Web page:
Release Date: August 2022
Establish Your Legacy
By Quentin R. Johnson, Ph.D.
There’s a lot to celebrate in August. Fun days include Ice Cream Sandwich Day (August 2) and National Tooth Fairy Day (August 22). Historically important observances include Women’s Equality Day (August 26), which honors the ratification of the Nineteenth Amendment extending the right to vote to women. In addition, month-long observances bring awareness to many important medical and social issues.
I’d like to talk about one of them. August is National Make-a-Will Month.
Estimates vary regarding how much older generations will leave to heirs over the next quarter of a century. One recent report suggested $84 trillion would change hands. Yet, according to statistics, more than half of Americans do not have a will. It’s understandable. Thinking about the end of life and making plans for your legacy can seem a little gloomy. It may even feel frightening. Nevertheless, it is a crucial task because a will ensures that a person’s final wishes are observed.
Irrespective of how much wealth you have (or don’t have), or how long you expect to live (even if it’s a very long time), wills are important. The notion of estate planning may conjure up images of huge bank accounts, but the process refers to making preparations for all the things you care about, big and small. Wills do address monetary assets, but they also do much more. If you have children who are still minors, a will can nominate guardians. Wills can also express your wishes regarding pet care, social media accounts, or funeral arrangements. If you do not have a will, the court system will make these and other important decisions on your behalf through a process that may be slow and expensive.
For people who already have wills, National Make-a-Will Month provides the perfect opportunity to review and update documents if necessary. Make sure your wishes are still accurately reflected and that the designated executor or personal representative is still the best person for the job. Also, make sure beneficiary designations for things such as retirement or investment accounts or life insurance policies are up to date.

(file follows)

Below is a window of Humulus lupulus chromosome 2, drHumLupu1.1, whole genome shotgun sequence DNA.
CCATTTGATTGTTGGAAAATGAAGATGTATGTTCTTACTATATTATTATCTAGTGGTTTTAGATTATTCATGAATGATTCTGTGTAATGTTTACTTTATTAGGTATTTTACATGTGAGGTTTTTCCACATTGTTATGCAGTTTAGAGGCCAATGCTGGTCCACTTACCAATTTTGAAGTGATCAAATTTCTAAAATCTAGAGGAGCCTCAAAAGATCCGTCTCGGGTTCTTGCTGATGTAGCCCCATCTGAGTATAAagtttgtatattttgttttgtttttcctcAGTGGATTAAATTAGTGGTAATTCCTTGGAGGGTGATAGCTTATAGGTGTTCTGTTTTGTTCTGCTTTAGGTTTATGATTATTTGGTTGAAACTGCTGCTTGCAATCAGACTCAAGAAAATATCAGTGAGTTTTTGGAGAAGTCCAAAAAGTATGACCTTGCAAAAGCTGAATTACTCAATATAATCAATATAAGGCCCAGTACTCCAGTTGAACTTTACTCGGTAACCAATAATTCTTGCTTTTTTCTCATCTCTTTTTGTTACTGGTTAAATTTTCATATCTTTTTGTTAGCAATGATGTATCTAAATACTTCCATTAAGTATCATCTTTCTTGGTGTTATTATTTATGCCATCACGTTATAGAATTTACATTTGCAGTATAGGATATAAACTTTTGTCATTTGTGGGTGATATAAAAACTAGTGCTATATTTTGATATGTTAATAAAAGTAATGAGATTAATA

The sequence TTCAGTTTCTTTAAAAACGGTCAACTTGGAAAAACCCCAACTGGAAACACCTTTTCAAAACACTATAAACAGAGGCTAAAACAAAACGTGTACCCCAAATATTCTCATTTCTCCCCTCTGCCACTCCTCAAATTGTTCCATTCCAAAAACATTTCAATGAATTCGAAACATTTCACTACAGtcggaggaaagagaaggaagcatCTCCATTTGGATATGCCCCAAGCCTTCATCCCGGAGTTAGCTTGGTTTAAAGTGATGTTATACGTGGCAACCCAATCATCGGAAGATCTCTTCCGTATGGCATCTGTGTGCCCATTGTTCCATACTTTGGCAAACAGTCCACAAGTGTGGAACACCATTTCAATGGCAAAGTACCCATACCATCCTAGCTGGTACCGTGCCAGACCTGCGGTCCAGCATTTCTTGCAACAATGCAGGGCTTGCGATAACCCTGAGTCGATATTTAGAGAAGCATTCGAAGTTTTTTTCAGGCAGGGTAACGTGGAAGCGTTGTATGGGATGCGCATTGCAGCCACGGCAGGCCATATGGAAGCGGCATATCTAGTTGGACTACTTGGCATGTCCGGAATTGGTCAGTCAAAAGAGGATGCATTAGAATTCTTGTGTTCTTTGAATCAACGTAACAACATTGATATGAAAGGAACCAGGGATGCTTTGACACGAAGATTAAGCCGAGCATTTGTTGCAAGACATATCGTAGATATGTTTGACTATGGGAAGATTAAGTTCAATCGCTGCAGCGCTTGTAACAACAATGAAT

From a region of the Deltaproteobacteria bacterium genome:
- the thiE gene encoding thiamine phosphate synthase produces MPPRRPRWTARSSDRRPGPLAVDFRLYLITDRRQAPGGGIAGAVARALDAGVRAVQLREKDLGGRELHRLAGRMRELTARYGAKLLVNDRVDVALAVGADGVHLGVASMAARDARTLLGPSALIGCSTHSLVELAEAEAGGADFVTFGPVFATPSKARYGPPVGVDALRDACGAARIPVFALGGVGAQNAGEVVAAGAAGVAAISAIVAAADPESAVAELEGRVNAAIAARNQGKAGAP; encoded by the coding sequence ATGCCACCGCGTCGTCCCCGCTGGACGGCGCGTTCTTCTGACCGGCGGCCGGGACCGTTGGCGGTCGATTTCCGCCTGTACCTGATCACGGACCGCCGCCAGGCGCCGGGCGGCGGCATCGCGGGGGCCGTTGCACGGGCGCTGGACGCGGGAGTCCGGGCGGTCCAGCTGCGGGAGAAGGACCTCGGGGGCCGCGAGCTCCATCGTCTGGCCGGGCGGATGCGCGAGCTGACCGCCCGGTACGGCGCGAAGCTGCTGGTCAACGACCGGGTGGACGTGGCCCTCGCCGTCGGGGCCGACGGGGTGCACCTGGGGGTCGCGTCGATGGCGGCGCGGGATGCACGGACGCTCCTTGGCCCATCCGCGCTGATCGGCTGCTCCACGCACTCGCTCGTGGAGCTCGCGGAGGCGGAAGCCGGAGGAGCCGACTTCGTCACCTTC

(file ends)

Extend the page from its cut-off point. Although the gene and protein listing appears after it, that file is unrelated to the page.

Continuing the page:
If you need help getting started, financial planning organizations offer many suggestions. For example, begin by talking to your heirs. Family meetings can help everyone express their thoughts and learn about what to expect. Decide who will fill important roles in carrying out your wishes. Consider creating a family mission statement to highlight your shared sense of purpose, and talk about charitable giving and other philanthropy goals.
Wills that include planned giving for nonprofit organizations help contribute toward the future sustainability of communities. Organizations working in diverse arenas, such as healthcare, education, arts, science, religion, social justice, and so much more, are better able to focus on their missions when they are fiscally stable. And, it’s actually easy for your family to create a lasting legacy that supports activities aligned with the things you care about the most.
Not having a will means your heirs may have to deal with complicated processes, lengthy court procedures, and legal expenses or taxes that may have been avoidable. In addition, thinking about your family’s legacy can help you focus on living in a way that is aligned with your priorities. This month, demonstrate your loving care for your family by taking steps to write or update your will.
Dr. Quentin R. Johnson is president of Southside Virginia Community College, an institution of higher learning that provides a wide variety of education opportunities to a diverse student population within a service area that spans ten counties and the City of Emporia. He can be reached via email at firstname.lastname@example.org.